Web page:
Urban Realism

Urban Realism
Instructor: Arjuna (AJ) Watson
Time: Wednesday, 6pm-9pm
Duration: 6 weeks
Maximum per class: 10
Price: $260

In this class students explore urban art using mixed media techniques and technology.

Materials not included.

About the Instructor:
Arjuna Watson did not go to art school. He does not have any fancy degrees. He is just a guy who paints. He always has been. His career started in 1985, in Melbourne Australia, as a rebellious 13 year old trying to leave his mark spray painting walls and trains and outrunning the authorities.

He joined the local graffiti crew, Crims Insane (CI) and, together they went on a campaign to get as much of their art into the public arena as possible. They recognized that their street art had as much power to persuade as large branded companies spending millions a year on advertising. He embraced the fast-paced and adrenaline fueled lifestyle of a Melbourne Graf artist. His illegal career abruptly ended with an arrest and an ultimatum from his mother. He promised her that he would stop. He moved more into the mainstream when mentored by Australian artist, Craig Foster who exchanged hard labor for life drawing classes. Graffiti was gone, replaced by an urge to capture images in a more realistic way put with the bold style of a street artist.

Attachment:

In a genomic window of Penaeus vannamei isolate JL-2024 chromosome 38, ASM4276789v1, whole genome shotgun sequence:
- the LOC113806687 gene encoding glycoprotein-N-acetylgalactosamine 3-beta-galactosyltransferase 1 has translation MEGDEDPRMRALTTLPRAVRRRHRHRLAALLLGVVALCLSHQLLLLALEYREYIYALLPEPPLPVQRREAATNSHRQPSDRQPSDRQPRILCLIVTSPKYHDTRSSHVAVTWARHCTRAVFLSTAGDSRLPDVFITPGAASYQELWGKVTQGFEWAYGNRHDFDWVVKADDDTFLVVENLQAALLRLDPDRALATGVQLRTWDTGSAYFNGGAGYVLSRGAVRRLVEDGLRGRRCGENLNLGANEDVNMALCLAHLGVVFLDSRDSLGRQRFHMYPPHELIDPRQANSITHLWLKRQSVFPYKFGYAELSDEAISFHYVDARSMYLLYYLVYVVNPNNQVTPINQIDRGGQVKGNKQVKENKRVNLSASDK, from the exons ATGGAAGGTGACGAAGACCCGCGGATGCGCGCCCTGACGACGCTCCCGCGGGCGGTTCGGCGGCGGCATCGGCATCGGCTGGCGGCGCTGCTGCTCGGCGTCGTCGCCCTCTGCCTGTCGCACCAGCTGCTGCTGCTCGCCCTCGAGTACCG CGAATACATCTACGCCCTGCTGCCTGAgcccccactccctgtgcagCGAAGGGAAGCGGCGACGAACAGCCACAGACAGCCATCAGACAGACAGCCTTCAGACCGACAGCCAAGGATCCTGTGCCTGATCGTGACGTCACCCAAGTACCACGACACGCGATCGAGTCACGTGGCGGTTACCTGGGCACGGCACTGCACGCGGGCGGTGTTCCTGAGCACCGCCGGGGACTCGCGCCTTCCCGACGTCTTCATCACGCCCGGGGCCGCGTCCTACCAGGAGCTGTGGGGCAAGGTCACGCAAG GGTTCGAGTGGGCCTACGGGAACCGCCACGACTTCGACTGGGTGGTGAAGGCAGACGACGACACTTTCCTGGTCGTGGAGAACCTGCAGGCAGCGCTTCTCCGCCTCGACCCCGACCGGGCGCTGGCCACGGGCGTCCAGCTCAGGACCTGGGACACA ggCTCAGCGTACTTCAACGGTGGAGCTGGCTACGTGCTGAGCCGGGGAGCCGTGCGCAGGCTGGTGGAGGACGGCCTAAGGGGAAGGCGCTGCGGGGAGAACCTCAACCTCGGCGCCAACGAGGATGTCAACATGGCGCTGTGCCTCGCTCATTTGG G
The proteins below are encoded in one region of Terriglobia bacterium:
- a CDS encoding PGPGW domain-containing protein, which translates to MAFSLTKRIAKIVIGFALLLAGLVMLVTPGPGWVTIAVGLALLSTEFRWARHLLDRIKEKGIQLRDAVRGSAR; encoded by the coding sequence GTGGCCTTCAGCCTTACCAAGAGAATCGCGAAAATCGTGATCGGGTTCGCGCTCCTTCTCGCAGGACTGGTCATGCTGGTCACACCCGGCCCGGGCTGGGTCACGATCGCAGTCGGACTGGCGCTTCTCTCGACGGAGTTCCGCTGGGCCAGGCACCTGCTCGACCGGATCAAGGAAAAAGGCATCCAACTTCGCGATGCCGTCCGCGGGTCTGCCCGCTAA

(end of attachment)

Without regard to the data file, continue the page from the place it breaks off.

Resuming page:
His art was briefly overshadowed by a fanatical obsession with rock-climbing and sailing.
In 1997 he visited his estranged father in Trinidad, determined to re-establish a relationship lost when he had moved to Australia at the age of 5. In Trinidad he used his sailing experience to secure a job doing sailboat deliveries and eventually sailed into Nassau Harbor in 1998, where he met his future wife, Gillian. After relocating to Nassau and marrying that summer, he quickly immersed himself in the lifestyle of his new home, including visiting the studios and art shows of many of the local Bahamian artists. He felt the urge to paint again and opened his first show, Decypul: a collection of urban images, in Nassau in early 2006. His first collection was made up of monochrome stenciled images and officially ushered him onto the Bahamian Art Scene.

Since his first showing in 2006 he has had yearly shows and collectors of his work have watched his style gravitate more towards the human form and, most recently intricately detailed portraits using a bold, strong color palette. He enjoys painting on a large scale and still manages to throw up images (though now by invitation) on random buildings around town. He prefers to paint with enamel but has recently begun to experiment with the more traditional oils, which he treats with his usual irreverence and steadfastness.